Hunter Jones is an intriguing prospect who played on a mediocre Peterborough Petes team this season. Adjusting to the CHL a year ago, this time around he flashed high-end talent on quite a few occasions.
His 2017-18 numbers were quite pedestrian as a rookie netminder. He was backing up Dylan Wells, an Edmonton Oilers prospect, and appeared in only 15 games, posting a 5.14 goals-against average and an .866 save percentage. With Wells leaving for the AHL at the end of last year, Jones had the opportunity to become the starter for the Petes, and he responded pretty positively. He played in 57 of the Peterborough Petes’ 68 games, amassing a 3.31 GAA and a .902 Sv% along the way. He is a workhouse, proving capable of shouldering the heavy burden.
Jones was an important factor in getting the Petes back into the playoffs this year after a disastrous season in 2017-18 when they won a mere 23 games.
Birthplace: Brantford, ON, Canada
Date of birth: September 21, 2000
Weight: 193 lbs.
Team: Peterborough Petes (OHL)
One of the first things you’ll notice when looking at Jones is his size. At 6’4’’, he understands how to use his frame to his advantage. He’s able to see the puck well through traffic and knows how to position himself to track plays as they develop in front of him. While his big frame allows him to cover the net, he is also gifted to be an athletic goaltender, moving quickly in his crease. He has strong rebound control, easily directing pucks into the corners and away from danger.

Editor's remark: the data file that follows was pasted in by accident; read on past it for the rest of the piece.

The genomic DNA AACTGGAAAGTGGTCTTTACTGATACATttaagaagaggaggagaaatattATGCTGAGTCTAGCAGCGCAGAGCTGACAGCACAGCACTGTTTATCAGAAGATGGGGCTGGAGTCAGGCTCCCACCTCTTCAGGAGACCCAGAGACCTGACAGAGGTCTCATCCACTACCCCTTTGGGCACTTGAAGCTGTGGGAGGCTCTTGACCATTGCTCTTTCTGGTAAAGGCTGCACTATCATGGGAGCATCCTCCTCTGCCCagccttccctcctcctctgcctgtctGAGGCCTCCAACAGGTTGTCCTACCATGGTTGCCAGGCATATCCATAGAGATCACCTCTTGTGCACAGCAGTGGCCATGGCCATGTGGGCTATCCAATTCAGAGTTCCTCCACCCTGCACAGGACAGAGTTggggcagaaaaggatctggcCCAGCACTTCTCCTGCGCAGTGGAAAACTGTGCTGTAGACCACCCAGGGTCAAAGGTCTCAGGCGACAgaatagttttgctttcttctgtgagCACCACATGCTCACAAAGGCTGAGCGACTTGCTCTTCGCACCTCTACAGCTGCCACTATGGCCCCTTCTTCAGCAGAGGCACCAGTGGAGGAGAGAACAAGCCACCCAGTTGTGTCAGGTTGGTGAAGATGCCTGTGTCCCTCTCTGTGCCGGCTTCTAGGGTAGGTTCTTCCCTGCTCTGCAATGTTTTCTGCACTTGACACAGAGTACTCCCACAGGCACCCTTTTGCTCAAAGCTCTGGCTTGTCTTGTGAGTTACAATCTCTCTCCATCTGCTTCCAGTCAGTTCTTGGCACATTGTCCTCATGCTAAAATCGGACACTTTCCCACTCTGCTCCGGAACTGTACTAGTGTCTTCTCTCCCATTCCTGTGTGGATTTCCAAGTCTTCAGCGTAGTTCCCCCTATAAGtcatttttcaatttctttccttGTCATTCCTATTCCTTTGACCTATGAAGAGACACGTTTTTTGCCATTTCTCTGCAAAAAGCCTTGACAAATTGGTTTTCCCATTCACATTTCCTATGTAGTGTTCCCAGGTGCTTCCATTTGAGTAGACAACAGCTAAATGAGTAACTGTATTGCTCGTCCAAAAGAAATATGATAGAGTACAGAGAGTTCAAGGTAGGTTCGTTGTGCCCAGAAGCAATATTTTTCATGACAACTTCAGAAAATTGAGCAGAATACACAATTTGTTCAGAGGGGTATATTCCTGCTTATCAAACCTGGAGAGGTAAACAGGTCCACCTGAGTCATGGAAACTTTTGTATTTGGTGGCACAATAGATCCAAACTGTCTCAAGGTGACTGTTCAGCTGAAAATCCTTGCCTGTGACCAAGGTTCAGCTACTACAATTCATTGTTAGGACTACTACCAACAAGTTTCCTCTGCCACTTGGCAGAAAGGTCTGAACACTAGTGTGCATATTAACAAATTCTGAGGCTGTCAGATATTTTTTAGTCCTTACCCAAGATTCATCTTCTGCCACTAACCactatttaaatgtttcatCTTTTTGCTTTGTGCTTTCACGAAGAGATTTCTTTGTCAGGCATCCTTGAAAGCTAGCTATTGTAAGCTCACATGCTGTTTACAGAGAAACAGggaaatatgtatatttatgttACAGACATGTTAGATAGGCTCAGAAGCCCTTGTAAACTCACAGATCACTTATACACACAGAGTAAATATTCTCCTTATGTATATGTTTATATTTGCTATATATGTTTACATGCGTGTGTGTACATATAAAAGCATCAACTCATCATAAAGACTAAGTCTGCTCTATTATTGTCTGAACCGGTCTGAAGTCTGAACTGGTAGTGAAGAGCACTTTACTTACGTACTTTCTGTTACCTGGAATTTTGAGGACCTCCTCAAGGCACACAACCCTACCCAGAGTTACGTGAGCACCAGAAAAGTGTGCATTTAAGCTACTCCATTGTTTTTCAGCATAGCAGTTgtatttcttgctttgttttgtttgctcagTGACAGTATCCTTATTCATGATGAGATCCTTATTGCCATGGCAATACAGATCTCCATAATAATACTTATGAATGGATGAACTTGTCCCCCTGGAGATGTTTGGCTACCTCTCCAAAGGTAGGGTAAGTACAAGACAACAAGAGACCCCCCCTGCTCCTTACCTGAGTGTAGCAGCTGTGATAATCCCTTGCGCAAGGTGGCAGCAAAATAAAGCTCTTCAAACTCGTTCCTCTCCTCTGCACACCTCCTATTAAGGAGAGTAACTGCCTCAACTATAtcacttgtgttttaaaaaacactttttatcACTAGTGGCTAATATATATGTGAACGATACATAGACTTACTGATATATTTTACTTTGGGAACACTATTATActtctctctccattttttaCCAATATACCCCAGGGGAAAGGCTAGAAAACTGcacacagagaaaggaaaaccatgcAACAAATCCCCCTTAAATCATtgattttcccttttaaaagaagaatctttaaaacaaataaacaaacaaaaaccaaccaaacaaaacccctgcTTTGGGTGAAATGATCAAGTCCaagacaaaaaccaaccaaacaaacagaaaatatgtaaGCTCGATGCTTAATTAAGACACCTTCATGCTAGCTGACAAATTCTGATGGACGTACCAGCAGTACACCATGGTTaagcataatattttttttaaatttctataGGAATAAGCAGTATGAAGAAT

He’s combative and never stops working for a puck until the referees tell him not to. When you add his quickness from post to post to his overall impressive athleticism, he has the ability to steal games for his team.
Everything he does is done with speed. He’s very quick to go into the splits and cover a lot of ground on the ice, getting back into position for the next chance. He is very effective at shutting down the five-hole, forcing shooters into more precise shots to beat him.
He is very technical in his approach to the game and can be seen tracking and staying square to the shooter. His strong positioning also always keep him in the thick of things, giving him a fighting chance to make the stop. He has a strong glove hand that is fast and accurate. With his size, he’s able to see and snare pucks even in a crowd.
Jones isn’t without his weaknesses. As great as his speed is, his skating still needs some work, especially on his edges. His lateral strides are fairly strong but could be adjusted to be more efficient with little less wasted movement.
He’s excellent at settling the puck behind his net, thwarting the dump-in entry and letting his defencemen handle the rest, but he’s no Carey Price when it comes to passing the puck in his zone. Whenever it comes time to move the puck, you feel a little nervousness from him. If he worked on that aspect, it would add another element to his game and prevent the chances against that he creates on his own.
Rankings (not all rankings are final)
Hockey Prospect: #33
NHL Central Scouting: #3 (NA Goalies)
Jones is accustomed to being a top player. In 2016-17, he was named to the OJHL All-Prospect Team as well as the Top Goaltender Prospect. He made various Team Canada iterations in Junior A and at the under-17 level. He also participated this year in the Canada/Russia Series for Team OHL. Jones knows what it means to be a top player, and likely won’t have any reason to doubt that stature at the 2019 draft.
All in all, Jones has the tools and drive to become a starting goaltender in the NHL. But, as we all know, for any goalie to reach his potential, development time is key. Expect Jones to play at least one more season in the OHL to hone his trade and then a stint of two to three years in the AHL before making the jump to the NHL.